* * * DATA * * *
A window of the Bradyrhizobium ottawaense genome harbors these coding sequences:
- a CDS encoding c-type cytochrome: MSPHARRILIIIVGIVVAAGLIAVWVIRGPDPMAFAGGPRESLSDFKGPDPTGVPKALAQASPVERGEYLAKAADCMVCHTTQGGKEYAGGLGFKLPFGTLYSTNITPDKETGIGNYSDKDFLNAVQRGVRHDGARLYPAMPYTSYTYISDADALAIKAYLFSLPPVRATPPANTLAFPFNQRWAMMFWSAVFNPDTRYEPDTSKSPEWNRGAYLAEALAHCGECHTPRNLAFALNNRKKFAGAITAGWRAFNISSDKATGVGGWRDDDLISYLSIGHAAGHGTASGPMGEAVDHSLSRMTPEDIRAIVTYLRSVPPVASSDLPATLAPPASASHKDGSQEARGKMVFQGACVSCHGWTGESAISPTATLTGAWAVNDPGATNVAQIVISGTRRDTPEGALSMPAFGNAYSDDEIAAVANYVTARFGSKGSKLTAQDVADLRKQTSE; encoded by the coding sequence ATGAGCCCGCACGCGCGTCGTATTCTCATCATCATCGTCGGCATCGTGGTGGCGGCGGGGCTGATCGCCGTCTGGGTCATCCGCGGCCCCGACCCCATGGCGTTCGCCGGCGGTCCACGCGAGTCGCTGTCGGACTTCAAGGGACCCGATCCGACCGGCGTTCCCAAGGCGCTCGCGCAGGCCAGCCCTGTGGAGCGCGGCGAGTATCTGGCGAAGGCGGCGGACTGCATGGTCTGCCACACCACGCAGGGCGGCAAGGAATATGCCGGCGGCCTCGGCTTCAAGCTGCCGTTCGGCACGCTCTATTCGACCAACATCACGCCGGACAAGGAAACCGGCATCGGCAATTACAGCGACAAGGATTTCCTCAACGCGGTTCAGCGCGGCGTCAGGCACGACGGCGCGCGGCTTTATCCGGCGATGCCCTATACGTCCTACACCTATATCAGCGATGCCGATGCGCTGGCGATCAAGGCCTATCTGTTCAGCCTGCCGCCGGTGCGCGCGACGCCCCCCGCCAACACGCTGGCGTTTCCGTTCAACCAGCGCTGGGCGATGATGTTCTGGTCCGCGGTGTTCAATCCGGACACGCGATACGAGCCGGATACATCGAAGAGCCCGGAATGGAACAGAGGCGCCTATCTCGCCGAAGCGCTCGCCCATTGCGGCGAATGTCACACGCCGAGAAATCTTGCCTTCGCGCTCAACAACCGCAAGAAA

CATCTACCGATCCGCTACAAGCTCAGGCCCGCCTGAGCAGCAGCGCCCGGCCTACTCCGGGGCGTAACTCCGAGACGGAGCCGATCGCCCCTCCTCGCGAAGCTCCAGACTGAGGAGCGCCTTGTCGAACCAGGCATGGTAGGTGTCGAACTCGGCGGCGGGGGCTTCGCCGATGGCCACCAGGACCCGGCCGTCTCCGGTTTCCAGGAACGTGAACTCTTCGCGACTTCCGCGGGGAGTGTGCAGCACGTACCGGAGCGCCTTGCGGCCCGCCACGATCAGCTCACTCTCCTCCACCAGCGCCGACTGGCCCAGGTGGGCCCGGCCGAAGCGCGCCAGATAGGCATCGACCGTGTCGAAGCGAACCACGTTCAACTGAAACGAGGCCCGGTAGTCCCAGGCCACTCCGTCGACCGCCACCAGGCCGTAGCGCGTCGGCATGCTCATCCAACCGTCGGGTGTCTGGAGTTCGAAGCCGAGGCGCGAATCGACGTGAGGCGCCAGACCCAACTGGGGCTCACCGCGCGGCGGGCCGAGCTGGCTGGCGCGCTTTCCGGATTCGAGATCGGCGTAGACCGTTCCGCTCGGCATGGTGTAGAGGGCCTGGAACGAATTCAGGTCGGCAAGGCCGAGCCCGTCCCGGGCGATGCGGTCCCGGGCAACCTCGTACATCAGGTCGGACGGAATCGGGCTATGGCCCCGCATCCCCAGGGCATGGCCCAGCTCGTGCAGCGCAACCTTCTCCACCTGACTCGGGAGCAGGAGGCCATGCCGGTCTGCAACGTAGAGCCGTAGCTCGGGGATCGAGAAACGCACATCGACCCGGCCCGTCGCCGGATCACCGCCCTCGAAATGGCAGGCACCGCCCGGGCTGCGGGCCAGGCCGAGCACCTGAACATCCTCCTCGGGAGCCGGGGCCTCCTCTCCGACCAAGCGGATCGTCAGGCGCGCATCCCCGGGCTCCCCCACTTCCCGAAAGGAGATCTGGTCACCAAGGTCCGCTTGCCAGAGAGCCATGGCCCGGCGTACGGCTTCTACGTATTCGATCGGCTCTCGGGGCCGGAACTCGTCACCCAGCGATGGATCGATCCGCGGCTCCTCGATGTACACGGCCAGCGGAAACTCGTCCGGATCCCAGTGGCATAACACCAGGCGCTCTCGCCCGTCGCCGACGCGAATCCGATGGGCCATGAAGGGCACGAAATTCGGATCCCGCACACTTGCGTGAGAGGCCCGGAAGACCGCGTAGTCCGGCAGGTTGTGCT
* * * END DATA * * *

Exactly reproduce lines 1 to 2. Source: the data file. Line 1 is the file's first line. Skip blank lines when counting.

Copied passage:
A window of the Bradyrhizobium ottawaense genome harbors these coding sequences:
- a CDS encoding c-type cytochrome: MSPHARRILIIIVGIVVAAGLIAVWVIRGPDPMAFAGGPRESLSDFKGPDPTGVPKALAQASPVERGEYLAKAADCMVCHTTQGGKEYAGGLGFKLPFGTLYSTNITPDKETGIGNYSDKDFLNAVQRGVRHDGARLYPAMPYTSYTYISDADALAIKAYLFSLPPVRATPPANTLAFPFNQRWAMMFWSAVFNPDTRYEPDTSKSPEWNRGAYLAEALAHCGECHTPRNLAFALNNRKKFAGAITAGWRAFNISSDKATGVGGWRDDDLISYLSIGHAAGHGTASGPMGEAVDHSLSRMTPEDIRAIVTYLRSVPPVASSDLPATLAPPASASHKDGSQEARGKMVFQGACVSCHGWTGESAISPTATLTGAWAVNDPGATNVAQIVISGTRRDTPEGALSMPAFGNAYSDDEIAAVANYVTARFGSKGSKLTAQDVADLRKQTSE; encoded by the coding sequence ATGAGCCCGCACGCGCGTCGTATTCTCATCATCATCGTCGGCATCGTGGTGGCGGCGGGGCTGATCGCCGTCTGGGTCATCCGCGGCCCCGACCCCATGGCGTTCGCCGGCGGTCCACGCGAGTCGCTGTCGGACTTCAAGGGACCCGATCCGACCGGCGTTCCCAAGGCGCTCGCGCAGGCCAGCCCTGTGGAGCGCGGCGAGTATCTGGCGAAGGCGGCGGACTGCATGGTCTGCCACACCACGCAGGGCGGCAAGGAATATGCCGGCGGCCTCGGCTTCAAGCTGCCGTTCGGCACGCTCTATTCGACCAACATCACGCCGGACAAGGAAACCGGCATCGGCAATTACAGCGACAAGGATTTCCTCAACGCGGTTCAGCGCGGCGTCAGGCACGACGGCGCGCGGCTTTATCCGGCGATGCCCTATACGTCCTACACCTATATCAGCGATGCCGATGCGCTGGCGATCAAGGCCTATCTGTTCAGCCTGCCGCCGGTGCGCGCGACGCCCCCCGCCAACACGCTGGCGTTTCCGTTCAACCAGCGCTGGGCGATGATGTTCTGGTCCGCGGTGTTCAATCCGGACACGCGATACGAGCCGGATACATCGAAGAGCCCGGAATGGAACAGAGGCGCCTATCTCGCCGAAGCGCTCGCCCATTGCGGCGAATGTCACACGCCGAGAAATCTTGCCTTCGCGCTCAACAACCGCAAGAAA